Glasscock v. Social Security Administration Commissioner

Filing 11

MEMORANDUM OPINION. Signed by Honorable Erin L. Setser on August 24, 2015. (rg)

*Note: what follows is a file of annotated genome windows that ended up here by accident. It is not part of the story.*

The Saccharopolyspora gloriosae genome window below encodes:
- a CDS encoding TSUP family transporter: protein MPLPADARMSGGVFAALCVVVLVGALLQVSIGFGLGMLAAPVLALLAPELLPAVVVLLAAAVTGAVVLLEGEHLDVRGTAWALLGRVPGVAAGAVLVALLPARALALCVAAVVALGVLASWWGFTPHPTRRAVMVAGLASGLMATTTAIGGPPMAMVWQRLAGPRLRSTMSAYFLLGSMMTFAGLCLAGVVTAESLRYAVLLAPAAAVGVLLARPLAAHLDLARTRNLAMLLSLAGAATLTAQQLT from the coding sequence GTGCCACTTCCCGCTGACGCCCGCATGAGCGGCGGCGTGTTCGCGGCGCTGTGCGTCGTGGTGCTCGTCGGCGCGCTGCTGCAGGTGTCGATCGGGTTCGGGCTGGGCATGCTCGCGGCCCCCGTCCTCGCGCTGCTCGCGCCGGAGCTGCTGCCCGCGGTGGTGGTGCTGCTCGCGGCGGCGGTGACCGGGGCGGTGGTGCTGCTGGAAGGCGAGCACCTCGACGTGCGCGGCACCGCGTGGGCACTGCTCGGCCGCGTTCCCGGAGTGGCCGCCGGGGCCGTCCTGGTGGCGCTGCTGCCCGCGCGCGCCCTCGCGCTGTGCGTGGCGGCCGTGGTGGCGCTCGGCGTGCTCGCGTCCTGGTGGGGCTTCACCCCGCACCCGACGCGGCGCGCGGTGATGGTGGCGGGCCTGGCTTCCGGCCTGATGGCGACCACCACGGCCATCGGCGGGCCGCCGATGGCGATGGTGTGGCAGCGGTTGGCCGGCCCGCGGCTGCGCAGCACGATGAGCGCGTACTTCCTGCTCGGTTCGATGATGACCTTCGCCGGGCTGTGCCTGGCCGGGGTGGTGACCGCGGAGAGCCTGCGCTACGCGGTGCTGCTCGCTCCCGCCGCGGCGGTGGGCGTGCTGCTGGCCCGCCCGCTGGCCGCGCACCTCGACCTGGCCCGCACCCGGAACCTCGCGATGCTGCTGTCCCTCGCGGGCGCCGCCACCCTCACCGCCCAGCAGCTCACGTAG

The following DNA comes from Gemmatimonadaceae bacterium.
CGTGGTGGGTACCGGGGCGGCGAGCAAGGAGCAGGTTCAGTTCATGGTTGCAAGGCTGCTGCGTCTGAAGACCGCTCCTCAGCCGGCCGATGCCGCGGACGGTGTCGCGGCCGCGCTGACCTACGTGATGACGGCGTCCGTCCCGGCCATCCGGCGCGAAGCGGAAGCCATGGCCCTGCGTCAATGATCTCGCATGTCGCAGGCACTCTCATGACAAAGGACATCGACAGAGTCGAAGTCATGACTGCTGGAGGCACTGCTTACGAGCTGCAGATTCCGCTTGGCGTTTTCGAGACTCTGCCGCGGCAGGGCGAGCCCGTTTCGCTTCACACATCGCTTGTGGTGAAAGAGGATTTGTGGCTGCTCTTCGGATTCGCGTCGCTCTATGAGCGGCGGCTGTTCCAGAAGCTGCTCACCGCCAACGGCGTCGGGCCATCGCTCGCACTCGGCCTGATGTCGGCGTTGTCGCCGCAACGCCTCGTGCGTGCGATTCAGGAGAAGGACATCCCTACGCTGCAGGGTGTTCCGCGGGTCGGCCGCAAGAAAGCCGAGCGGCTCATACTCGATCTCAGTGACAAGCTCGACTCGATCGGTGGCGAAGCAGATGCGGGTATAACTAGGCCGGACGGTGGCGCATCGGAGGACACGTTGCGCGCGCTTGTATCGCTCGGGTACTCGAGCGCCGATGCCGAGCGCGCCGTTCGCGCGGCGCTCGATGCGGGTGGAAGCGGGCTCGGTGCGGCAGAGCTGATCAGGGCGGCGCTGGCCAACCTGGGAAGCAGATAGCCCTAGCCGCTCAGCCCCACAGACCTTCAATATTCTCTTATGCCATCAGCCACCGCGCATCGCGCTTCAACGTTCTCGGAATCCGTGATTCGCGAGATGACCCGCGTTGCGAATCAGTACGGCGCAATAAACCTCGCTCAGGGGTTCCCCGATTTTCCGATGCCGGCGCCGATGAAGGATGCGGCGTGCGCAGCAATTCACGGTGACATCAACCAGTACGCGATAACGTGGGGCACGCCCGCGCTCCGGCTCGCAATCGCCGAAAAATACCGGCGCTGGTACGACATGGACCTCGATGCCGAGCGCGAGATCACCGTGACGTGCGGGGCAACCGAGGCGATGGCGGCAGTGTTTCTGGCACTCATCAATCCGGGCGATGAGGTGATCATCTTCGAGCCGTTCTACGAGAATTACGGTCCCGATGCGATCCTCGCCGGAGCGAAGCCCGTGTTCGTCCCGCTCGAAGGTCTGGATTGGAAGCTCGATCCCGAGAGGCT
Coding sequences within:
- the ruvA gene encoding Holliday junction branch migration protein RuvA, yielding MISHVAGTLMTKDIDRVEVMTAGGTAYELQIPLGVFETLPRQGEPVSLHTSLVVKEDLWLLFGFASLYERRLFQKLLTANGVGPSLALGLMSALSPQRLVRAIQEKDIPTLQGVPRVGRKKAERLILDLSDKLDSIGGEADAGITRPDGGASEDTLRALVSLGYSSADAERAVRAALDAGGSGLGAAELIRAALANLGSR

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IN THE UNITED STATES DISTRICT COURT WESTERN DISTRICT OF ARKANSAS FAYETTEVILLE DIVISION LISA I. GLASSCOCK PLAINTIFF v. CIVIL NO. 14-5149 CAROLYN W. COLVIN, Commissioner Social Security Administration DEFENDANT MEMORANDUM OPINION Plaintiff brings this action pursuant to 42 U.S.C. § 405(g), seeking judicial review of a decision of the Commissioner of the Social Security Administration (Commissioner) denying her claims for a period of disability and disability insurance benefits (DIB) under the provisions of Title II of the Social Security Act (Act). In this judicial review, the Court must determine whether there is substantial evidence in the administrative record to support the Commissioner's decision. See 42 U.S.C. § 405(g). I. Procedural Background: Plaintiff protectively filed her current application for DIB on April 29, 2011, alleging an inability to work since February 1, 2011,1 due to degenerative disc disorder, carpal tunnel syndrome, fibromyalgia, high blood pressure, sciatic nerve damage, a bulging disc, spinal stenosis, and “straightening of Cervical Lordosis.” (Tr. 185, 201). An administrative video hearing was held on September 14, 2012, at which Plaintiff appeared with counsel and testified. (Tr. 88-116). 1 AO72A (Rev. 8/82) Plaintiff, through her counsel, amended her alleged onset date to May 27, 2011. (Tr. 71, 258). By written decision dated December 14, 2012, the ALJ found that during the relevant time period, Plaintiff had an impairment or combination of impairments that were severe. (Tr. 73). Specifically, the ALJ found Plaintiff had the following severe impairments: degenerative disc disease of her cervical spine/radiculopathy, bilateral carpal tunnel syndrome, fibromyalgia, hypertension, obesity, and lumbar radiculopathy. However, after reviewing all of the evidence presented, the ALJ determined that Plaintiff’s impairments did not meet or equal the level of severity of any impairment listed in the Listing of Impairments found in Appendix I, Subpart P, Regulation No. 4. (Tr.75 ). The ALJ found Plaintiff retained the residual functional capacity (RFC) to: perform light work as defined in 20 CFR 404.1567(b) except she can climb ramps and stairs only occasionally, she can never climb ladders, ropes and scaffolds, and she can balance, stoop, kneel, crouch and crawl occasionally. The claimant is further limited and can frequently handle and finger bilaterally, and she can frequently reach bilaterally, including overhead. (Tr. 75). With the help of a vocational expert, the ALJ determined Plaintiff could perform her past relevant work as a housekeeping cleaner and a food assembly worker. (Tr. 80). Plaintiff then requested a review of the hearing decision by the Appeals Council, which denied that request on November 25, 2013. (Tr. 8-12). Subsequently, Plaintiff filed this action. (Doc. 1). This case is before the undersigned pursuant to the consent of the parties. (Doc. 6). Both parties have filed appeal briefs, and the case is now ready for decision. (Doc. 9; 10). The Court has reviewed the entire transcript. The complete set of facts and arguments are presented in the parties’ briefs, and are repeated here only to the extent necessary. -2- AO72A (Rev. 8/82) II. Applicable Law: This Court's role is to determine whether the Commissioner's findings are supported by substantial evidence on the record as a whole. Ramirez v. Barnhart, 292 F.3d 576, 583 (8th Cir. 2002). Substantial evidence is less than a preponderance but it is enough that a reasonable mind would find it adequate to support the Commissioner's decision. The ALJ's decision must be affirmed if the record contains substantial evidence to support it. Edwards v. Barnhart, 314 F.3d 964, 966 (8th Cir. 2003). As long as there is substantial evidence in the record that supports the Commissioner's decision, the Court may not reverse it simply because substantial evidence exists in the record that would have supported a contrary outcome, or because the Court would have decided the case differently. Haley v. Massanari, 258 F.3d 742, 747 (8th Cir. 2001). In other words, if after reviewing the record it is possible to draw two inconsistent positions from the evidence and one of those positions represents the findings of the ALJ, the decision of the ALJ must be affirmed. Young v. Apfel, 221 F.3d 1065, 1068 (8th Cir. 2000). It is well-established that a claimant for Social Security disability benefits has the burden of proving her disability by establishing a physical or mental disability that has lasted at least one year and that prevents her from engaging in any substantial gainful activity. Pearsall v. Massanari, 274 F.3d 1211, 1217 (8th Cir.2001); see also 42 U.S.C. § § 423(d)(1)(A), 1382c(a)(3)(A). The Act defines “physical or mental impairment” as “an impairment that results from anatomical, physiological, or psychological abnormalities which are demonstrable by medically acceptable clinical and laboratory diagnostic techniques.” 42 U.S.C. § § 423(d)(3), 1382(3)(c). A Plaintiff must show that her disability, not simply her impairment, has lasted for at least twelve consecutive months. -3- AO72A (Rev. 8/82) The Commissioner’s regulations require her to apply a five-step sequential evaluation process to each claim for disability benefits: (1) whether the claimant has engaged in substantial gainful activity since filing her claim; (2) whether the claimant has a severe physical and/or mental impairment or combination of impairments; (3) whether the impairment(s) meet or equal an impairment in the listings; (4) whether the impairment(s) prevent the claimant from doing past relevant work; and, (5) whether the claimant is able to perform other work in the national economy given her age, education, and experience. See 20 C.F.R. § 404.1520. Only if the final stage is reached does the fact finder consider the Plaintiff’s age, education, and work experience in light of her residual functional capacity. See McCoy v. Schweiker, 683 F.2d 1138, 1141-42 (8th Cir. 1982); 20 C.F.R. § 404.1520. III. Discussion: Of particular concern to the undersigned is the ALJ’s RFC determination. RFC is the most a person can do despite that person’s limitations. 20 C.F.R. § 404.1545(a)(1). A disability claimant has the burden of establishing his or her RFC. See Masterson v. Barnhart, 363 F.3d 731, 737 (8th Cir. 2004). “The ALJ determines a claimant’s RFC based on all relevant evidence in the record, including medical records, observations of treating physicians and others, and the claimant’s own descriptions of his or her limitations.” Eichelberger v. Barnhart, 390 F.3d 584, 591 (8th Cir. 2004); Guilliams v. Barnhart, 393 F.3d 798, 801 (8th Cir. 2005). Limitations resulting from symptoms such as pain are also factored into the assessment. 20 C.F.R. § 404.1545(a)(3). The United States Court of Appeals for the Eighth Circuit has held that a “claimant’s residual functional capacity is a medical question.” Lauer v. Apfel, 245 F.3d 700, 704 (8th Cir. 2001). Therefore, an ALJ’s determination concerning a claimant’s RFC must be -4- AO72A (Rev. 8/82) supported by medical evidence that addresses the claimant’s ability to function in the workplace.” Lewis v. Barnhart, 353 F.3d 642, 646 (8th Cir. 2003). In the present case, the ALJ determined that Plaintiff was able to perform light work with limitations. While the Court finds substantial evidence to support the ALJ’s determination regarding Plaintiff’s mental impairments and her mental RFC, after reviewing the entire record the Court cannot say the same about Plaintiff’s alleged physical impairments. In making this determination, the ALJ stated that he did not give significant weight to the opinions of Dr. Garland M. Thorn Jr., and Dr. Thomas R. Dykman, two of Plaintiff’s treating physicians. A review of the record reveals that in February of 2011, Dr. Thorn opined that Plaintiff could not lift over ten pounds and could not perform overhead lifting or repetitive use of her arms for the rest of the year. (Tr. 653). The record further reveals that in May of 2011, Dr. Dykman opined that Plaintiff could perform only part-time work. (Tr. 680). The ALJ did not give Dr. Thorn’s or Dr. Dykman’s opinions significant weight because these opinions were given prior to Plaintiff’s carpal tunnel release surgeries in June and August of 2011, respectively. (Tr. 80). The ALJ also found that Dr. Thorn’s statement that Plaintiff would have these limitations “for the rest of the year” meant the rest of the school year, as Plaintiff had been working in the cafeteria of a school. What is troubling to the undersigned is the ALJ’s failure to address Dr. Thorn’s opinion dated February 7, 2012, well after Plaintiff’s two carpal tunnel release surgeries. (Tr. 397). In this opinion, Dr. Thorn opines that Plaintiff cannot perform part-time work activities of any nature for more than ten hours in a forty hour work week; that Plaintiff would require four or more unscheduled work breaks in an eight hour work-day due to physical restrictions; that Plaintiff has significant limitations in the ability to reach/push/pull bilaterally -5- AO72A (Rev. 8/82) in the upper extremities; and that Plaintiff has significant limitations in the ability to handle and work with small objects with both hands. (Tr. 397). The medical evidence also reveals that Dr. Gannon B. Randolph recommended that Plaintiff undergo surgical intervention of her cervical spine in March of 2012. (Tr. 476). After reviewing the record, the Court believes remand is necessary for the ALJ to more fully and fairly develop the record regarding Plaintiff’s alleged physical impairments. On remand, the ALJ is directed to address interrogatories to Drs. Thorn and Randolph requesting that they review Plaintiff's medical records; complete a RFC assessment regarding Plaintiff's capabilities during the time period in question; and give the objective basis for the opinion so that an informed decision can be made regarding Plaintiff's ability to perform basic work activities on a sustained basis. The ALJ may also order a consultative exam, in which, the consultative examiner should be asked to review the medical evidence of record, perform a physical examination and appropriate testing needed to properly diagnosis Plaintiff's condition and level of pain, and complete a medical assessment of Plaintiff's ability to perform work-related activities for the relevant time period in question. See 20 C.F.R. § 404.1517. With this evidence, the ALJ should then re-evaluate Plaintiff's RFC and specifically list in a hypothetical to a vocational expert any limitations that are indicated in the RFC assessments and supported by the evidence. IV. Conclusion: Accordingly, the Court concludes that the ALJ’s decision is not supported by substantial evidence, and therefore, the denial of benefits to the Plaintiff should be reversed and this matter -6- AO72A (Rev. 8/82) should be remanded to the Commissioner for further consideration pursuant to sentence four of 42 U.S.C. § 405(g). DATED this 24th day of August, 2015. /s/ Erin L. Setser HON. ERIN L. SETSER UNITED STATES MAGISTRATE JUDGE -7- AO72A (Rev. 8/82)